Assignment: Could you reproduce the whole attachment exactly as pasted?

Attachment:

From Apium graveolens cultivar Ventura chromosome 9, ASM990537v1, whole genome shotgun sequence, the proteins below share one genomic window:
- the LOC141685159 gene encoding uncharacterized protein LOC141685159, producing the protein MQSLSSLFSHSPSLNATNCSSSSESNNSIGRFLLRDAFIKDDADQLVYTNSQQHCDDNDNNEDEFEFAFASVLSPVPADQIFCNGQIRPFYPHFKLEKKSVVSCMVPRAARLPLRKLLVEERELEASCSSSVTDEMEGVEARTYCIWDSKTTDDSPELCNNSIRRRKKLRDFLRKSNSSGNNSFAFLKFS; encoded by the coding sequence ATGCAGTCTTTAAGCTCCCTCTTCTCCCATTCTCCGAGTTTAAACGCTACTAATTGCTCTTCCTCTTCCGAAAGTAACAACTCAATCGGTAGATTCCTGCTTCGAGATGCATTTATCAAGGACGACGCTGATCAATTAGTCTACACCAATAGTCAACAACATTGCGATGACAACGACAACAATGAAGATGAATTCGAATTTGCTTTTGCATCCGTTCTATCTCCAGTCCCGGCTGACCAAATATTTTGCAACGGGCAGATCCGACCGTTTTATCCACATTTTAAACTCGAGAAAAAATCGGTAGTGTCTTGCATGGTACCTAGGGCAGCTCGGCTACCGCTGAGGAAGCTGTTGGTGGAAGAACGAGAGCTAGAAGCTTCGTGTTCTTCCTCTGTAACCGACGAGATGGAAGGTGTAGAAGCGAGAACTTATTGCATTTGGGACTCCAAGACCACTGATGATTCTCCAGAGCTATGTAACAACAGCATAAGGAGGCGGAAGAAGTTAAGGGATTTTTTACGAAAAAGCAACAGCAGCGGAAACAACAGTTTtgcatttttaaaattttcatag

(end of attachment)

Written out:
From Apium graveolens cultivar Ventura chromosome 9, ASM990537v1, whole genome shotgun sequence, the proteins below share one genomic window:
- the LOC141685159 gene encoding uncharacterized protein LOC141685159, producing the protein MQSLSSLFSHSPSLNATNCSSSSESNNSIGRFLLRDAFIKDDADQLVYTNSQQHCDDNDNNEDEFEFAFASVLSPVPADQIFCNGQIRPFYPHFKLEKKSVVSCMVPRAARLPLRKLLVEERELEASCSSSVTDEMEGVEARTYCIWDSKTTDDSPELCNNSIRRRKKLRDFLRKSNSSGNNSFAFLKFS; encoded by the coding sequence ATGCAGTCTTTAAGCTCCCTCTTCTCCCATTCTCCGAGTTTAAACGCTACTAATTGCTCTTCCTCTTCCGAAAGTAACAACTCAATCGGTAGATTCCTGCTTCGAGATGCATTTATCAAGGACGACGCTGATCAATTAGTCTACACCAATAGTCAACAACATTGCGATGACAACGACAACAATGAAGATGAATTCGAATTTGCTTTTGCATCCGTTCTATCTCCAGTCCCGGCTGACCAAATATTTTGCAACGGGCAGATCCGACCGTTTTATCCACATTTTAAACTCGAGAAAAAATCGGTAGTGTCTTGCATGGTACCTAGGGCAGCTCGGCTACCGCTGAGGAAGCTGTTGGTGGAAGAACGAGAGCTAGAAGCTTCGTGTTCTTCCTCTGTAACCGACGAGATGGAAGGTGTAGAAGCGAGAACTTATTGCATTTGGGACTCCAAGACCACTGATGATTCTCCAGAGCTATGTAACAACAGCATAAGGAGGCGGAAGAAGTTAAGGGATTTTTTACGAAAAAGCAACAGCAGCGGAAACAACAGTTTtgcatttttaaaattttcatag